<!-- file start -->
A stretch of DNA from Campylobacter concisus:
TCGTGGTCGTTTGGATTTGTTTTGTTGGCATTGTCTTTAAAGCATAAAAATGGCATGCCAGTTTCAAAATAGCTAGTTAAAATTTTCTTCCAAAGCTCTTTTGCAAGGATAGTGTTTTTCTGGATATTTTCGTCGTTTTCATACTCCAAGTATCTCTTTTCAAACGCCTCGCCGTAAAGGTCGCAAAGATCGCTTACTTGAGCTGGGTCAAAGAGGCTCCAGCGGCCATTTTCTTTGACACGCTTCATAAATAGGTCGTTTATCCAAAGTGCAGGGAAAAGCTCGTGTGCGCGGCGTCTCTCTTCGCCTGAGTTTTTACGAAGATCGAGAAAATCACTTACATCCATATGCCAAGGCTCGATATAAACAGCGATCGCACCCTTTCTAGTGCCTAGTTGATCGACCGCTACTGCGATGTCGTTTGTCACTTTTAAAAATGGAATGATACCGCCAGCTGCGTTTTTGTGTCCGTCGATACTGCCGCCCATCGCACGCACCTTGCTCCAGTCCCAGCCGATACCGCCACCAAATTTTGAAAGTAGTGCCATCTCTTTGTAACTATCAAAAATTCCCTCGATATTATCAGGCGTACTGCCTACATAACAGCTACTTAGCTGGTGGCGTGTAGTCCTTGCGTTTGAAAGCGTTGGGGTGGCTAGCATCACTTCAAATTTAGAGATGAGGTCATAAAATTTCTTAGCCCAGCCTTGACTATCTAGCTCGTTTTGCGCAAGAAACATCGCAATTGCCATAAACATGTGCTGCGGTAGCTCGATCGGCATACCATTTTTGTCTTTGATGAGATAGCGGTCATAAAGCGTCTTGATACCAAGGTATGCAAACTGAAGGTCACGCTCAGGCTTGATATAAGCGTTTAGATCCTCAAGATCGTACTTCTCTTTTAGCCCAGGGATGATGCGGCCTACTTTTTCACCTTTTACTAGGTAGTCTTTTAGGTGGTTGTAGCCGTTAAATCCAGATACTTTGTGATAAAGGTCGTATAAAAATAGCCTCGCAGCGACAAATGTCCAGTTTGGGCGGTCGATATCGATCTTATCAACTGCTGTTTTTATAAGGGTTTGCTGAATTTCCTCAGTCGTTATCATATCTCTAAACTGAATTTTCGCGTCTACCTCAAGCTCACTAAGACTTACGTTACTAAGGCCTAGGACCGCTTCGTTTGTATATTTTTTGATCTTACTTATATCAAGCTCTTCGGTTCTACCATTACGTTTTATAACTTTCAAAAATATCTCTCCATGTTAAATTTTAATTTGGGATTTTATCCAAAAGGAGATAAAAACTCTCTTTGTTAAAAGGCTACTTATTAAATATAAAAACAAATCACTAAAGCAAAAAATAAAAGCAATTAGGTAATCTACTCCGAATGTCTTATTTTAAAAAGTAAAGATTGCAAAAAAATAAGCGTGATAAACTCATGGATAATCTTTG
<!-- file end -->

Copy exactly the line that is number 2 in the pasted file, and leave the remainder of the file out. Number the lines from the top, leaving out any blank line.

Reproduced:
TCGTGGTCGTTTGGATTTGTTTTGTTGGCATTGTCTTTAAAGCATAAAAATGGCATGCCAGTTTCAAAATAGCTAGTTAAAATTTTCTTCCAAAGCTCTTTTGCAAGGATAGTGTTTTTCTGGATATTTTCGTCGTTTTCATACTCCAAGTATCTCTTTTCAAACGCCTCGCCGTAAAGGTCGCAAAGATCGCTTACTTGAGCTGGGTCAAAGAGGCTCCAGCGGCCATTTTCTTTGACACGCTTCATAAATAGGTCGTTTATCCAAAGTGCAGGGAAAAGCTCGTGTGCGCGGCGTCTCTCTTCGCCTGAGTTTTTACGAAGATCGAGAAAATCACTTACATCCATATGCCAAGGCTCGATATAAACAGCGATCGCACCCTTTCTAGTGCCTAGTTGATCGACCGCTACTGCGATGTCGTTTGTCACTTTTAAAAATGGAATGATACCGCCAGCTGCGTTTTTGTGTCCGTCGATACTGCCGCCCATCGCACGCACCTTGCTCCAGTCCCAGCCGATACCGCCACCAAATTTTGAAAGTAGTGCCATCTCTTTGTAACTATCAAAAATTCCCTCGATATTATCAGGCGTACTGCCTACATAACAGCTACTTAGCTGGTGGCGTGTAGTCCTTGCGTTTGAAAGCGTTGGGGTGGCTAGCATCACTTCAAATTTAGAGATGAGGTCATAAAATTTCTTAGCCCAGCCTTGACTATCTAGCTCGTTTTGCGCAAGAAACATCGCAATTGCCATAAACATGTGCTGCGGTAGCTCGATCGGCATACCATTTTTGTCTTTGATGAGATAGCGGTCATAAAGCGTCTTGATACCAAGGTATGCAAACTGAAGGTCACGCTCAGGCTTGATATAAGCGTTTAGATCCTCAAGATCGTACTTCTCTTTTAGCCCAGGGATGATGCGGCCTACTTTTTCACCTTTTACTAGGTAGTCTTTTAGGTGGTTGTAGCCGTTAAATCCAGATACTTTGTGATAAAGGTCGTATAAAAATAGCCTCGCAGCGACAAATGTCCAGTTTGGGCGGTCGATATCGATCTTATCAACTGCTGTTTTTATAAGGGTTTGCTGAATTTCCTCAGTCGTTATCATATCTCTAAACTGAATTTTCGCGTCTACCTCAAGCTCACTAAGACTTACGTTACTAAGGCCTAGGACCGCTTCGTTTGTATATTTTTTGATCTTACTTATATCAAGCTCTTCGGTTCTACCATTACGTTTTATAACTTTCAAAAATATCTCTCCATGTTAAATTTTAATTTGGGATTTTATCCAAAAGGAGATAAAAACTCTCTTTGTTAAAAGGCTACTTATTAAATATAAAAACAAATCACTAAAGCAAAAAATAAAAGCAATTAGGTAATCTACTCCGAATGTCTTATTTTAAAAAGTAAAGATTGCAAAAAAATAAGCGTGATAAACTCATGGATAATCTTTG